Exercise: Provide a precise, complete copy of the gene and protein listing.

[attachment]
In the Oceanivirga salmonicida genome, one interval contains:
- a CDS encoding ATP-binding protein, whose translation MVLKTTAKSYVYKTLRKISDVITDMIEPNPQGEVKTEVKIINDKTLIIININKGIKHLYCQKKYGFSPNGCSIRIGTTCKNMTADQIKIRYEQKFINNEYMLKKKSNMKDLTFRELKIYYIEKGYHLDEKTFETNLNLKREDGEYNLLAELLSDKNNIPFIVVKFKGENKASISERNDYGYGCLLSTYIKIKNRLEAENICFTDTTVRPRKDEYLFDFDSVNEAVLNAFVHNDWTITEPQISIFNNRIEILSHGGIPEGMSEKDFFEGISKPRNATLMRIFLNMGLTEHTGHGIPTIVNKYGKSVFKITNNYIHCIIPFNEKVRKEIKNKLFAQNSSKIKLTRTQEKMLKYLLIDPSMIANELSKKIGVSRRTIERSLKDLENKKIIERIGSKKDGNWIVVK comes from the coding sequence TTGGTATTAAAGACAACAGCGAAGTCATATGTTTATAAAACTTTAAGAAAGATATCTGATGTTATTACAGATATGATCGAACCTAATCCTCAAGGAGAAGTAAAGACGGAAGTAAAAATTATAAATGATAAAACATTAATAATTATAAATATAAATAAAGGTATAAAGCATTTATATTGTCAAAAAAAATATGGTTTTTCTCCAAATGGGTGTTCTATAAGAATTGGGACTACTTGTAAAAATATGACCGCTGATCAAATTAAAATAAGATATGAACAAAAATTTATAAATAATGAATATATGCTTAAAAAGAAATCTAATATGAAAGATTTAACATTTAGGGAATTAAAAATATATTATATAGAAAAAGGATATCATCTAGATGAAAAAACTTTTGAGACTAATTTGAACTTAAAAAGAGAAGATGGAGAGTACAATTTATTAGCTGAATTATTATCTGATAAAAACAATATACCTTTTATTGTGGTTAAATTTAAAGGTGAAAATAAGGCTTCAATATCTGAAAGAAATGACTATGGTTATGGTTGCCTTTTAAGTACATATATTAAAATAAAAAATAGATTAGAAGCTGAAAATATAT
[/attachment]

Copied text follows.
In the Oceanivirga salmonicida genome, one interval contains:
- a CDS encoding ATP-binding protein, whose translation MVLKTTAKSYVYKTLRKISDVITDMIEPNPQGEVKTEVKIINDKTLIIININKGIKHLYCQKKYGFSPNGCSIRIGTTCKNMTADQIKIRYEQKFINNEYMLKKKSNMKDLTFRELKIYYIEKGYHLDEKTFETNLNLKREDGEYNLLAELLSDKNNIPFIVVKFKGENKASISERNDYGYGCLLSTYIKIKNRLEAENICFTDTTVRPRKDEYLFDFDSVNEAVLNAFVHNDWTITEPQISIFNNRIEILSHGGIPEGMSEKDFFEGISKPRNATLMRIFLNMGLTEHTGHGIPTIVNKYGKSVFKITNNYIHCIIPFNEKVRKEIKNKLFAQNSSKIKLTRTQEKMLKYLLIDPSMIANELSKKIGVSRRTIERSLKDLENKKIIERIGSKKDGNWIVVK comes from the coding sequence TTGGTATTAAAGACAACAGCGAAGTCATATGTTTATAAAACTTTAAGAAAGATATCTGATGTTATTACAGATATGATCGAACCTAATCCTCAAGGAGAAGTAAAGACGGAAGTAAAAATTATAAATGATAAAACATTAATAATTATAAATATAAATAAAGGTATAAAGCATTTATATTGTCAAAAAAAATATGGTTTTTCTCCAAATGGGTGTTCTATAAGAATTGGGACTACTTGTAAAAATATGACCGCTGATCAAATTAAAATAAGATATGAACAAAAATTTATAAATAATGAATATATGCTTAAAAAGAAATCTAATATGAAAGATTTAACATTTAGGGAATTAAAAATATATTATATAGAAAAAGGATATCATCTAGATGAAAAAACTTTTGAGACTAATTTGAACTTAAAAAGAGAAGATGGAGAGTACAATTTATTAGCTGAATTATTATCTGATAAAAACAATATACCTTTTATTGTGGTTAAATTTAAAGGTGAAAATAAGGCTTCAATATCTGAAAGAAATGACTATGGTTATGGTTGCCTTTTAAGTACATATATTAAAATAAAAAATAGATTAGAAGCTGAAAATATAT